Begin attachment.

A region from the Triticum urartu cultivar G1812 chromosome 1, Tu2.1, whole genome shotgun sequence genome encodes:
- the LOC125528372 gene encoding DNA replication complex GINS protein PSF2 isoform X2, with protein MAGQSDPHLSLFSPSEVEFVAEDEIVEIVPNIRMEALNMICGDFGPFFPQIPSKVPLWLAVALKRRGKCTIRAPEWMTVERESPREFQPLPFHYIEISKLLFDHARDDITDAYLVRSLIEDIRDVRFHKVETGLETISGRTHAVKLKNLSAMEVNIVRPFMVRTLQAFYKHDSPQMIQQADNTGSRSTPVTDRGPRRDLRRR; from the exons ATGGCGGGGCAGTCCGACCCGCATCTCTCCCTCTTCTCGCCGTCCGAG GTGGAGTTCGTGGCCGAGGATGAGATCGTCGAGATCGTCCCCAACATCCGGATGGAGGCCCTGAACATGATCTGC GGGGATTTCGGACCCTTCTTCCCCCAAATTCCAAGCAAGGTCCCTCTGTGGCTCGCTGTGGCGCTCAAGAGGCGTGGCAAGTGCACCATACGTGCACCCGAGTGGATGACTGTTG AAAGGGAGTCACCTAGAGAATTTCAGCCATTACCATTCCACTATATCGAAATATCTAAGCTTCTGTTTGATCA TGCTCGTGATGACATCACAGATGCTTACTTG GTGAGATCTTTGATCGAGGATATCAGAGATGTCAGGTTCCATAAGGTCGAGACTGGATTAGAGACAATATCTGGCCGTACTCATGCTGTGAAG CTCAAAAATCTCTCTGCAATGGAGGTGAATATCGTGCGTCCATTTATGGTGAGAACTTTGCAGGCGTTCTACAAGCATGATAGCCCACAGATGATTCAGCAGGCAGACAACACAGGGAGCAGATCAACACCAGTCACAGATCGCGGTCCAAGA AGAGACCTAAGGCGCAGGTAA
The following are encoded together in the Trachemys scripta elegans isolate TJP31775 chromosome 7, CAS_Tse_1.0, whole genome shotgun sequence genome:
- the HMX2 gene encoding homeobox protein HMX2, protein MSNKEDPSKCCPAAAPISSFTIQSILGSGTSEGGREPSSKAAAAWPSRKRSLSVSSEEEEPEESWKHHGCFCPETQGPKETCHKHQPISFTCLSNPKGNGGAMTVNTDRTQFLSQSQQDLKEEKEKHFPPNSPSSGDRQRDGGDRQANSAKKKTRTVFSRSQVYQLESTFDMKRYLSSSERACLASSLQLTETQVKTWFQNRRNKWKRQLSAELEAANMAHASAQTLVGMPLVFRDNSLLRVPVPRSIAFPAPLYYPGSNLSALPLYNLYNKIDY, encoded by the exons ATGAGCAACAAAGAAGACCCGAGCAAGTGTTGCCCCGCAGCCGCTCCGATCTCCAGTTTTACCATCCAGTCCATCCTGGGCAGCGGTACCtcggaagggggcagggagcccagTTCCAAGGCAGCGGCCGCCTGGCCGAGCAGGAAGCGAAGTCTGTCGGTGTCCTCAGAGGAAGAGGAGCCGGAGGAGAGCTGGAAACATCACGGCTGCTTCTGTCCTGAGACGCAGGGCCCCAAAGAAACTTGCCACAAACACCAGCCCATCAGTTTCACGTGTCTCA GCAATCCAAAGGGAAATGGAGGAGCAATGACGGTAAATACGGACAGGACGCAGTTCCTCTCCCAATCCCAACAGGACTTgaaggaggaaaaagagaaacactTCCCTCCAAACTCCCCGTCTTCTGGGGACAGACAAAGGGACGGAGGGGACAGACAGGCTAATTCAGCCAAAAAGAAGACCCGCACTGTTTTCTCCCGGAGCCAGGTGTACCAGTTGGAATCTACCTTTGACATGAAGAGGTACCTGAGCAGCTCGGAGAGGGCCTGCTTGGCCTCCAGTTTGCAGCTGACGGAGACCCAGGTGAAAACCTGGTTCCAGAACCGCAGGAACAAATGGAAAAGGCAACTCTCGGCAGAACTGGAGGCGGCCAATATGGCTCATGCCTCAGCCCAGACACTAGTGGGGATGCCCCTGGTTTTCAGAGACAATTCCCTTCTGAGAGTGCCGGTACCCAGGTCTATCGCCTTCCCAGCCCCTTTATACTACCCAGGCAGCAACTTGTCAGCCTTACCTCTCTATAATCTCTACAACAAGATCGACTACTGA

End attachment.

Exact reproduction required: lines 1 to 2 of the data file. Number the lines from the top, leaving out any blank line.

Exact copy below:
A region from the Triticum urartu cultivar G1812 chromosome 1, Tu2.1, whole genome shotgun sequence genome encodes:
- the LOC125528372 gene encoding DNA replication complex GINS protein PSF2 isoform X2, with protein MAGQSDPHLSLFSPSEVEFVAEDEIVEIVPNIRMEALNMICGDFGPFFPQIPSKVPLWLAVALKRRGKCTIRAPEWMTVERESPREFQPLPFHYIEISKLLFDHARDDITDAYLVRSLIEDIRDVRFHKVETGLETISGRTHAVKLKNLSAMEVNIVRPFMVRTLQAFYKHDSPQMIQQADNTGSRSTPVTDRGPRRDLRRR; from the exons ATGGCGGGGCAGTCCGACCCGCATCTCTCCCTCTTCTCGCCGTCCGAG GTGGAGTTCGTGGCCGAGGATGAGATCGTCGAGATCGTCCCCAACATCCGGATGGAGGCCCTGAACATGATCTGC GGGGATTTCGGACCCTTCTTCCCCCAAATTCCAAGCAAGGTCCCTCTGTGGCTCGCTGTGGCGCTCAAGAGGCGTGGCAAGTGCACCATACGTGCACCCGAGTGGATGACTGTTG AAAGGGAGTCACCTAGAGAATTTCAGCCATTACCATTCCACTATATCGAAATATCTAAGCTTCTGTTTGATCA TGCTCGTGATGACATCACAGATGCTTACTTG GTGAGATCTTTGATCGAGGATATCAGAGATGTCAGGTTCCATAAGGTCGAGACTGGATTAGAGACAATATCTGGCCGTACTCATGCTGTGAAG CTCAAAAATCTCTCTGCAATGGAGGTGAATATCGTGCGTCCATTTATGGTGAGAACTTTGCAGGCGTTCTACAAGCATGATAGCCCACAGATGATTCAGCAGGCAGACAACACAGGGAGCAGATCAACACCAGTCACAGATCGCGGTCCAAGA AGAGACCTAAGGCGCAGGTAA